Tyne & Wear

Demolition begins on Tyneside's 'Dunston Rocket' flats

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Media captionThe first residents moved into the Dunston Rocket in 1973, and it is to be demolished in 2012.

Demolition work has begun on a 29-storey block of flats on Tyneside nicknamed the Dunston Rocket.

Derwent Tower in Dunston, Gateshead, was built in 1973 and gained its title because of its shape.

It has suffered problems since it was built, and the 280ft-tall tower block of 196 flats has stood empty since 2010.

The building suffered from flooded car parks, low water pressure and lifts that regularly broke down.

Image caption The demolished Dunston Rocket will make way for new homes and shops

The tower was designed by architect Owen Luder, who also designed the "Get Carter" Car Park in Gateshead which was demolished in July 2010.

Gateshead Council plans to replace the tower and its 116 adjoining maisonettes with new homes and shops.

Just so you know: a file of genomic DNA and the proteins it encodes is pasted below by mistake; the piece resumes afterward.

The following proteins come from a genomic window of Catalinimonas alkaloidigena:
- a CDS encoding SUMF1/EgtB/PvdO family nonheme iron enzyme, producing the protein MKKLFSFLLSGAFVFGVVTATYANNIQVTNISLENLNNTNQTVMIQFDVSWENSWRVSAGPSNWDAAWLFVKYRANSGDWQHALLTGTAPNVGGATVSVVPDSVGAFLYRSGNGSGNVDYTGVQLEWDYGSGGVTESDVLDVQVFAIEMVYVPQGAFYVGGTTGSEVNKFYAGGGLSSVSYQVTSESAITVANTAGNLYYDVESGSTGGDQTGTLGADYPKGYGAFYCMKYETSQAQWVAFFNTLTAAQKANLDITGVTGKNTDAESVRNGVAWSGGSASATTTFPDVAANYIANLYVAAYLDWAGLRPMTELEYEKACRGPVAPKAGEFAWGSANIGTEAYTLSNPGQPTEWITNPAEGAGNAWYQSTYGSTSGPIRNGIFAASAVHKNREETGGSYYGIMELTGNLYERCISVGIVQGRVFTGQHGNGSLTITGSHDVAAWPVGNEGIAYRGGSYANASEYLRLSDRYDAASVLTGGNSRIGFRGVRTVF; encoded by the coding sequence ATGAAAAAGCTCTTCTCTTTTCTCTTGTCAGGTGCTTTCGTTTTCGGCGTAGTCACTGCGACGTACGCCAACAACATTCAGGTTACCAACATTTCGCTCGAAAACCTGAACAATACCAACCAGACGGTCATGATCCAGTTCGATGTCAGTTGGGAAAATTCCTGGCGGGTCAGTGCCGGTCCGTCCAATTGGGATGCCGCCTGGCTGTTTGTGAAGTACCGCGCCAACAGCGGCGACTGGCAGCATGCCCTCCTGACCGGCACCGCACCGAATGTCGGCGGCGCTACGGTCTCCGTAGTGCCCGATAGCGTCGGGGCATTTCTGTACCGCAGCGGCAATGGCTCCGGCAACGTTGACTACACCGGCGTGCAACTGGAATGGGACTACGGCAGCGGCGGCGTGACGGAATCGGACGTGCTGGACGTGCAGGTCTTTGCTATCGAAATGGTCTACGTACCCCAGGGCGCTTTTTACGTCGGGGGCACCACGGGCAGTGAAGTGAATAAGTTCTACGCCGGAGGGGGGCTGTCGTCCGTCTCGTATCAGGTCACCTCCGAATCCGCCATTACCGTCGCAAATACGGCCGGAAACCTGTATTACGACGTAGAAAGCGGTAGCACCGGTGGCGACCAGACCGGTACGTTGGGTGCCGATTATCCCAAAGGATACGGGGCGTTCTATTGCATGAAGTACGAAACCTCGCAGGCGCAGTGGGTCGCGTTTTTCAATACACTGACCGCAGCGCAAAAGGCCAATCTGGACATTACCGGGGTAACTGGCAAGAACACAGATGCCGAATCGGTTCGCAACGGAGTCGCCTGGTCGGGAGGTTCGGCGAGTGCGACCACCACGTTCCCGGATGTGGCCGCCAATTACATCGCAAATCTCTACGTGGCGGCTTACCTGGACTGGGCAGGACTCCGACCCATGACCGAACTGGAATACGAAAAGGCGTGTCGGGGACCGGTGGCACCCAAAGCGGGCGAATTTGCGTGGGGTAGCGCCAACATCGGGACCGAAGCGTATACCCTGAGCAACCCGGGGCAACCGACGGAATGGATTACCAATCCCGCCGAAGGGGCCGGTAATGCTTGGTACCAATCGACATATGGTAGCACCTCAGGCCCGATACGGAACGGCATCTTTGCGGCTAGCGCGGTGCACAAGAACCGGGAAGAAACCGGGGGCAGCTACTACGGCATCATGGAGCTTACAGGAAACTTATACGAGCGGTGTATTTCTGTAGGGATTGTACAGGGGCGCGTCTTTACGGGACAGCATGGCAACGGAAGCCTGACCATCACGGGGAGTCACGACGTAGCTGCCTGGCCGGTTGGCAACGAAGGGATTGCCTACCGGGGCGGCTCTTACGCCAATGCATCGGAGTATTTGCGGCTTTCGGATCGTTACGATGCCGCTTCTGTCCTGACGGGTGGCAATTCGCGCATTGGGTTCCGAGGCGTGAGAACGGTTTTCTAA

Leader of Gateshead Council Mick Henry said: "We're building a future here in Gateshead, and sometimes to build things you have to pull things down.

"The Rocket has been here a long time, but people have told us they want to live in better accommodation. It wasn't suitable, we've moved on from those days."

The demolition should take about 18 months.

Paul Quance, project manager for demolition firm Coleman and Co, said: "There are a lot of logistical challenges, and the proximity to other buildings.

"It was put together very well, it will take some hard work to bring it down. It is a big job for us, it's the tallest building we've done so far."

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